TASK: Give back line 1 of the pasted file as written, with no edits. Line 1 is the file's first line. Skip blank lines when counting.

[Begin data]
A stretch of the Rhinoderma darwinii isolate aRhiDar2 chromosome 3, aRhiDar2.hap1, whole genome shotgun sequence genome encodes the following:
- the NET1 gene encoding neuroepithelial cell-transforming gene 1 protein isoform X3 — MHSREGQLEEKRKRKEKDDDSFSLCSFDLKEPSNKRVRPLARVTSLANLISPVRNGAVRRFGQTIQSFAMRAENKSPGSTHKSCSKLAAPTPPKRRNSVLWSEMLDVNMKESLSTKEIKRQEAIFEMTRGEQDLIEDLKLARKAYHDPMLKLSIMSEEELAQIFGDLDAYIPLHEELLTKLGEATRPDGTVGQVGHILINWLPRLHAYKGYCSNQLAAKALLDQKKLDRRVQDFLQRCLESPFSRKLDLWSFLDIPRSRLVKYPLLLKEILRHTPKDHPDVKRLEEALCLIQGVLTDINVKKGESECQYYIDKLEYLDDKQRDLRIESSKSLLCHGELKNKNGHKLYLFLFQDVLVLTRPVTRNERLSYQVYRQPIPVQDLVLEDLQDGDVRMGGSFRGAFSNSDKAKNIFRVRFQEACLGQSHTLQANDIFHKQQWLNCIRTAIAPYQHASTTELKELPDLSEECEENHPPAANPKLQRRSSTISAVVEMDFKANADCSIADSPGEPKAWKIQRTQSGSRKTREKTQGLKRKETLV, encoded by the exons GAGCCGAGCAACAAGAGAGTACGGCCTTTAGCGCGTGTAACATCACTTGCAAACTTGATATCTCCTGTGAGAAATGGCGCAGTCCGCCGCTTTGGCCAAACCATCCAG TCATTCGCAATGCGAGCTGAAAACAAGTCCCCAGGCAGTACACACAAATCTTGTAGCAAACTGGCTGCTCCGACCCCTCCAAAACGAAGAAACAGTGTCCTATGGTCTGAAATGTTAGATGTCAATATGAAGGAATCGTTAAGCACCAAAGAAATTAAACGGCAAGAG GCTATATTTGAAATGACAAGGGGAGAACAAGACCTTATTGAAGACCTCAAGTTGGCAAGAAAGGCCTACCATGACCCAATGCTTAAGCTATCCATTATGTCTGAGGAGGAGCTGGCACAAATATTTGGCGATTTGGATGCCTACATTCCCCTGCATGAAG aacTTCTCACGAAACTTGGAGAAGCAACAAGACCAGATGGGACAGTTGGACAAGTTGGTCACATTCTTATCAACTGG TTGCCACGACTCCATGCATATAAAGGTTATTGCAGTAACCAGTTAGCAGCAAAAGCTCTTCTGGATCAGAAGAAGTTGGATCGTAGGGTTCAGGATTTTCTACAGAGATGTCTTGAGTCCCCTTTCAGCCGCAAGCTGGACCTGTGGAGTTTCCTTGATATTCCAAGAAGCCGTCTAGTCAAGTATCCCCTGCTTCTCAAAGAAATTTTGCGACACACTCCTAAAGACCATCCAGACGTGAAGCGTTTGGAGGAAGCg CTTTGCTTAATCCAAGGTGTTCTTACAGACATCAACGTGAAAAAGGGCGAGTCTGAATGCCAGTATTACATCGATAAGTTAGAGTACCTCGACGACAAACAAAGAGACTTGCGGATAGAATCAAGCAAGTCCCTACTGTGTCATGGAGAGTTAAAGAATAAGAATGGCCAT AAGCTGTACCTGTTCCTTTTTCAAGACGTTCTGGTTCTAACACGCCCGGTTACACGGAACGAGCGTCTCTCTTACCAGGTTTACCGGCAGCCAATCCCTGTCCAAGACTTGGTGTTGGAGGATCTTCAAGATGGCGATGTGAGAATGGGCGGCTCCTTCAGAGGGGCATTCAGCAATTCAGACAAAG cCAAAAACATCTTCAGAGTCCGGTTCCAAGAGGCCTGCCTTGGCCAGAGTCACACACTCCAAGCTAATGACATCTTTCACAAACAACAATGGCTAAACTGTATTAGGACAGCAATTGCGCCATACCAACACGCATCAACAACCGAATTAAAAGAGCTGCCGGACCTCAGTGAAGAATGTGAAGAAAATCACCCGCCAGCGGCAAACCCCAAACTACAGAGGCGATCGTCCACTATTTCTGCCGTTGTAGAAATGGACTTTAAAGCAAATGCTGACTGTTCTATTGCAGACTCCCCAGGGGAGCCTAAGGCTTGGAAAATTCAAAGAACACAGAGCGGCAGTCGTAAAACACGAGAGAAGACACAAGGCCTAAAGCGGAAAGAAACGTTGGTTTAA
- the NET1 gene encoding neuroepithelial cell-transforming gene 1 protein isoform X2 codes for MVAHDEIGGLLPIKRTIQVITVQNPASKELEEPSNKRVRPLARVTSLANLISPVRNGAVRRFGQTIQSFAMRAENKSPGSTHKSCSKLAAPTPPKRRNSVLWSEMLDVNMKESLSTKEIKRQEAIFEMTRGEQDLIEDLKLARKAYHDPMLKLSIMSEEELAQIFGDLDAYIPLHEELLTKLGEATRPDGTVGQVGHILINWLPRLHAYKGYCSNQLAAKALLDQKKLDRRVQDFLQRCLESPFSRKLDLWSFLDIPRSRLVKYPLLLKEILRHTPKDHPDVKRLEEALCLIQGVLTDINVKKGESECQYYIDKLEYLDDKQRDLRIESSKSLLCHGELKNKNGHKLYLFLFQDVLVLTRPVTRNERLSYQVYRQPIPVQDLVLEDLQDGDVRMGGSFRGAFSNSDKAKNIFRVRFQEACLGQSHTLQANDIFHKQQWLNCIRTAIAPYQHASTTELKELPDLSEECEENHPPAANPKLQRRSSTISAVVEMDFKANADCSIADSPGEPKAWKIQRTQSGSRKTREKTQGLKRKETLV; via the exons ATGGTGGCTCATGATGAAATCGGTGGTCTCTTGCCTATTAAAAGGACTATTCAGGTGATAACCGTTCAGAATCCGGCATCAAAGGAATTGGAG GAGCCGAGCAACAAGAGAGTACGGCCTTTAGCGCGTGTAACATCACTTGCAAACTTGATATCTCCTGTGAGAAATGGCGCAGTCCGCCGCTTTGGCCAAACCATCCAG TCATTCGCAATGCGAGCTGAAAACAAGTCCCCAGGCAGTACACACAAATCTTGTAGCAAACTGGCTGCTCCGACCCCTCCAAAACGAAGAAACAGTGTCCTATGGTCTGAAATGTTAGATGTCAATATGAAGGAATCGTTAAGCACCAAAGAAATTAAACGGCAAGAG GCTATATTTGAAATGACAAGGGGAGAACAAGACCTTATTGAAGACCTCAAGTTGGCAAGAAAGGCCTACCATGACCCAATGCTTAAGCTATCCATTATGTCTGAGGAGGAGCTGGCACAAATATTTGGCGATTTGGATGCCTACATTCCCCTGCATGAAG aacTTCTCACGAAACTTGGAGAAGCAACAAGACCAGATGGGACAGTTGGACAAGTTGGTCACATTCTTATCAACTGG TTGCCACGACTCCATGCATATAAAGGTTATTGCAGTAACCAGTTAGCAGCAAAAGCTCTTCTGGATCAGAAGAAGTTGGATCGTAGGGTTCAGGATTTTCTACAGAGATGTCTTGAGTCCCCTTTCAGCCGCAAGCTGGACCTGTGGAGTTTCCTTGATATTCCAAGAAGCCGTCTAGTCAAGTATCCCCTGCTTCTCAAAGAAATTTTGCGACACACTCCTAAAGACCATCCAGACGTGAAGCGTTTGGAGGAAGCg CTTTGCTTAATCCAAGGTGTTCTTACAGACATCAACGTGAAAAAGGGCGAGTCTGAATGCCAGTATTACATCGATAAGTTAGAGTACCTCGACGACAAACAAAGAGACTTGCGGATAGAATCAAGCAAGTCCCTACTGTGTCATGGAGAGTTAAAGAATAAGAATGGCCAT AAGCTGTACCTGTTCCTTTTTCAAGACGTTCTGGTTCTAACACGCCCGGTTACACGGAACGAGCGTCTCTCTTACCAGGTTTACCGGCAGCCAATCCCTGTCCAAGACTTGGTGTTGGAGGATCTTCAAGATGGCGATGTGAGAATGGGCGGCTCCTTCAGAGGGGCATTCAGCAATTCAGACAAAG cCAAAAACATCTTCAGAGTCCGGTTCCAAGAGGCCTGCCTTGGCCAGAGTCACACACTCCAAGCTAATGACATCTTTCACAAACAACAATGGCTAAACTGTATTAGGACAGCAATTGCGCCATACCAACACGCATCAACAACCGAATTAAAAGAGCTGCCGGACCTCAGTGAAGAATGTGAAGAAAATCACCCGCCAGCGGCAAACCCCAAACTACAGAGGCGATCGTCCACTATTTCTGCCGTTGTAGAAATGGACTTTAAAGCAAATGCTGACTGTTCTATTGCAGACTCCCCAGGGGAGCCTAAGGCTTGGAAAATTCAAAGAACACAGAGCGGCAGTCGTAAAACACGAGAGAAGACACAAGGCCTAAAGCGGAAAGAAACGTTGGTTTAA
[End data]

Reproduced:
A stretch of the Rhinoderma darwinii isolate aRhiDar2 chromosome 3, aRhiDar2.hap1, whole genome shotgun sequence genome encodes the following: